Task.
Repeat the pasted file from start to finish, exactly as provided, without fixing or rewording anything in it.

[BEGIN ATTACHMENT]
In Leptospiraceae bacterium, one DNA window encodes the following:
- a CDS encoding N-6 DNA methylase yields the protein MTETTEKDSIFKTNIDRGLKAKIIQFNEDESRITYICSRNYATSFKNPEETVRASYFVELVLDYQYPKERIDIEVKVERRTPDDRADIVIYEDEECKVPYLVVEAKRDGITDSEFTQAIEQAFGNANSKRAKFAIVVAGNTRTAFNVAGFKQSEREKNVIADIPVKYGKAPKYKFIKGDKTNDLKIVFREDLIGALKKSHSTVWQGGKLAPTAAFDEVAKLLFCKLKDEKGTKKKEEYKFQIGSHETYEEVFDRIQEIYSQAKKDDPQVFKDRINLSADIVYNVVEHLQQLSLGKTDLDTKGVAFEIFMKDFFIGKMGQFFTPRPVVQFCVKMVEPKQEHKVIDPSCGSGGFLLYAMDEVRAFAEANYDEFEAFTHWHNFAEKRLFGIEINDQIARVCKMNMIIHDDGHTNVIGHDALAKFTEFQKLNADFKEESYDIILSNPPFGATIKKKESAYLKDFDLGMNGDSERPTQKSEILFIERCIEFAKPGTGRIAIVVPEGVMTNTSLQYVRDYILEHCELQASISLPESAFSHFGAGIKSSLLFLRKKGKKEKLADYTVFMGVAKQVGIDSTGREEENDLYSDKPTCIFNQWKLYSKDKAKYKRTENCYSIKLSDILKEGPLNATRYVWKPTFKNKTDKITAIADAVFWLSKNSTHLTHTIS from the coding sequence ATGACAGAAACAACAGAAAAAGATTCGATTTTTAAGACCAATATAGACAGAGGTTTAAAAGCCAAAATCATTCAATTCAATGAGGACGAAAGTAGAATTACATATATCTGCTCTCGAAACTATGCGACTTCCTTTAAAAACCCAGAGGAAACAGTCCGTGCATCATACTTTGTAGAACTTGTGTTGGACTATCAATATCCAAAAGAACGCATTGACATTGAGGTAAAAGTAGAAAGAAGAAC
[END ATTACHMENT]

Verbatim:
In Leptospiraceae bacterium, one DNA window encodes the following:
- a CDS encoding N-6 DNA methylase yields the protein MTETTEKDSIFKTNIDRGLKAKIIQFNEDESRITYICSRNYATSFKNPEETVRASYFVELVLDYQYPKERIDIEVKVERRTPDDRADIVIYEDEECKVPYLVVEAKRDGITDSEFTQAIEQAFGNANSKRAKFAIVVAGNTRTAFNVAGFKQSEREKNVIADIPVKYGKAPKYKFIKGDKTNDLKIVFREDLIGALKKSHSTVWQGGKLAPTAAFDEVAKLLFCKLKDEKGTKKKEEYKFQIGSHETYEEVFDRIQEIYSQAKKDDPQVFKDRINLSADIVYNVVEHLQQLSLGKTDLDTKGVAFEIFMKDFFIGKMGQFFTPRPVVQFCVKMVEPKQEHKVIDPSCGSGGFLLYAMDEVRAFAEANYDEFEAFTHWHNFAEKRLFGIEINDQIARVCKMNMIIHDDGHTNVIGHDALAKFTEFQKLNADFKEESYDIILSNPPFGATIKKKESAYLKDFDLGMNGDSERPTQKSEILFIERCIEFAKPGTGRIAIVVPEGVMTNTSLQYVRDYILEHCELQASISLPESAFSHFGAGIKSSLLFLRKKGKKEKLADYTVFMGVAKQVGIDSTGREEENDLYSDKPTCIFNQWKLYSKDKAKYKRTENCYSIKLSDILKEGPLNATRYVWKPTFKNKTDKITAIADAVFWLSKNSTHLTHTIS from the coding sequence ATGACAGAAACAACAGAAAAAGATTCGATTTTTAAGACCAATATAGACAGAGGTTTAAAAGCCAAAATCATTCAATTCAATGAGGACGAAAGTAGAATTACATATATCTGCTCTCGAAACTATGCGACTTCCTTTAAAAACCCAGAGGAAACAGTCCGTGCATCATACTTTGTAGAACTTGTGTTGGACTATCAATATCCAAAAGAACGCATTGACATTGAGGTAAAAGTAGAAAGAAGAAC